Additional file 2. Heterologous expression of aiiA lactonases affects production of exoenzymes and secondary metabolites by S. plymuthica G3. Table showing the transconjugant strain G3/pME6863 reduced chitinolytic (48 h) and proteolytic (48 h) activities which played a key role in biocontrol activity, indicated by the smaller halo diameter, compared to the control G3/pME6000 and the wild type. However the biosynthetic level of auxin indole-3-acetic acid (IAA) was five times higher in G3/pME6863 (2.77 ± 0.01 μg/ml) than in the control strain G3/pME6000 (0.57 ± 0.01 μg/ml) using HPLC analysis, when grown in LB supplemented with tryptophan for 48 h at 30°C. Siderophore production measured at 36 h was AHL-independent.

Format: DOC Size: 28KB Download file

This file can be viewed with: Microsoft Word ViewerOpen Data

Swimming motility was also assayed to determine the role of quorum quenching by AiiA in motility. The swimming zones of the wild type G3, the AHL quenched strain G3/pME6863-aiiA and the vector control G3/pME6000 after incubation for 16 h at 28°C were 33.75 ± 0.75 mm, 33.08 ± 0.80 mm, and 32.83 ± 0.14 mm, respectively. The results suggest that, in contrast to S. plymuthica HRO-C48 where QS negatively regulates this phenotype [14], heterologous expression of aiiA in G3 has no influence on swimming motility (Figure 2).

thumbnailFigure 2. Swimming motility by G3 is independent of AHL signalling. One microlitre of overnight cultures of the wild type G3 (A), the control G3/pME6000 (B) and G3/pME6863-aiiA (C) were inoculated onto swim agar plates and incubated at 28°C for 16 h.

Lactonase expression in S. plymuthica G3 reduces antifungal activity in vitro

Strain G3 exhibited inhibitory effects against several phytopathogenic fungal isolates in vitro and in vivo (data not shown). To determine the effect of quorum quenching by lactonase on antifungal activity, dual cultures were carried out, on single PDA plates, of the strain G3, G3/pME6863-aiiA or G3/pME6000 with C. parasitica, the cause of chestnut blight. After incubation for 4 days at 25°C, the radius of the inhibition zones was measured. Although no large differences were observed between the wild type G3 and the control strain G3/pME6000, the radius of inhibition zones produced by G3/pME6863-aiiA was significantly decreased compared with the control G3/pME6000 and the wild type G3 at P = 0.01 for C. parasitica (Table 3.). The data showed that antifungal activity by G3 is partially dependent on AHL signaling via regulation of various exoenzymes and secondary metabolites.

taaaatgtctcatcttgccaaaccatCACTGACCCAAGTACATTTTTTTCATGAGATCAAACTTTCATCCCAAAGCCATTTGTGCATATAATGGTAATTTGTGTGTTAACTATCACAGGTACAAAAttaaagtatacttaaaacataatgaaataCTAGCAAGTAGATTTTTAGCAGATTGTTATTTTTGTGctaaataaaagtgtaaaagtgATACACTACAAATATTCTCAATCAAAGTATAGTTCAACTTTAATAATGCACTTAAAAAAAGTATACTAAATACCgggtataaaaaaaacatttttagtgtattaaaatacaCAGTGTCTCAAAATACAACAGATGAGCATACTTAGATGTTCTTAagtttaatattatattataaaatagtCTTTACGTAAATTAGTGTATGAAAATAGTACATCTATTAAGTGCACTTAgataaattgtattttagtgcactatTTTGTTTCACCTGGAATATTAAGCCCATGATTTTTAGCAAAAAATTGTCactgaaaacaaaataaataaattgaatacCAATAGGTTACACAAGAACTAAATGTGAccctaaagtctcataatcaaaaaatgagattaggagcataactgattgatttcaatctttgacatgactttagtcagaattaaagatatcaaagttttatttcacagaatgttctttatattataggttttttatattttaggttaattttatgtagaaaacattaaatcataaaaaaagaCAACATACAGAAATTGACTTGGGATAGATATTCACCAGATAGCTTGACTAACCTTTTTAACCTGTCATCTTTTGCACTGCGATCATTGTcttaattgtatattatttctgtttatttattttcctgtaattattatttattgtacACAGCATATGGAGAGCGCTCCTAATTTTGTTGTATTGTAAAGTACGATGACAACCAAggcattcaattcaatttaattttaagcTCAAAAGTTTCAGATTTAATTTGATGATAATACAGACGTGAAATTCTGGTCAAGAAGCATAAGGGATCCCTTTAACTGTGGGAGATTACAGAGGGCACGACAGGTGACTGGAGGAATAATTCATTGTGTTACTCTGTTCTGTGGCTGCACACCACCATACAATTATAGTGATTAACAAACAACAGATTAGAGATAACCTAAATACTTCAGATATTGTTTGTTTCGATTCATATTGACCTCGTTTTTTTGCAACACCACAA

Table 3. Effect of quorum quenching on antifungal activity in vitro

Abiotic surface adhesion and biofilm formation in S. plymuthica G3 are affected by lactonase expression

Many bacteria rely on QS systems to govern various aspects of biofilm development, including adhesion, motility, maturation, and dispersion [10,37]. Using microtiter plate assays, we evaluated the impact of quorum quenching by aiiA on adhesion to abiotic surfaces in G3. Figure 3A illustrates by OD600, there are no significant difference in bacterial growth rate between the wild type G3, G3/pME6000 and G3/pME6863-aiiA, but the strain G3/pME6863-aiiA showed a significant reduction in adhesion, compared with the vector control strain G3/pME6000 and the wild type G3 (Figure 3B).

thumbnailFigure 3. Effect of aiiA expression on abiotic surface adhesion by S. plymuthica G3. A: OD600 of G3 bacterial cultures in the presence and absence of the aiiA lactonase gene. B: Absorbance of crystal violet at 570 nm from stained cells bounds to polystyrene microtitre plate as a representation of adhesion. Experiments were done in triplicate.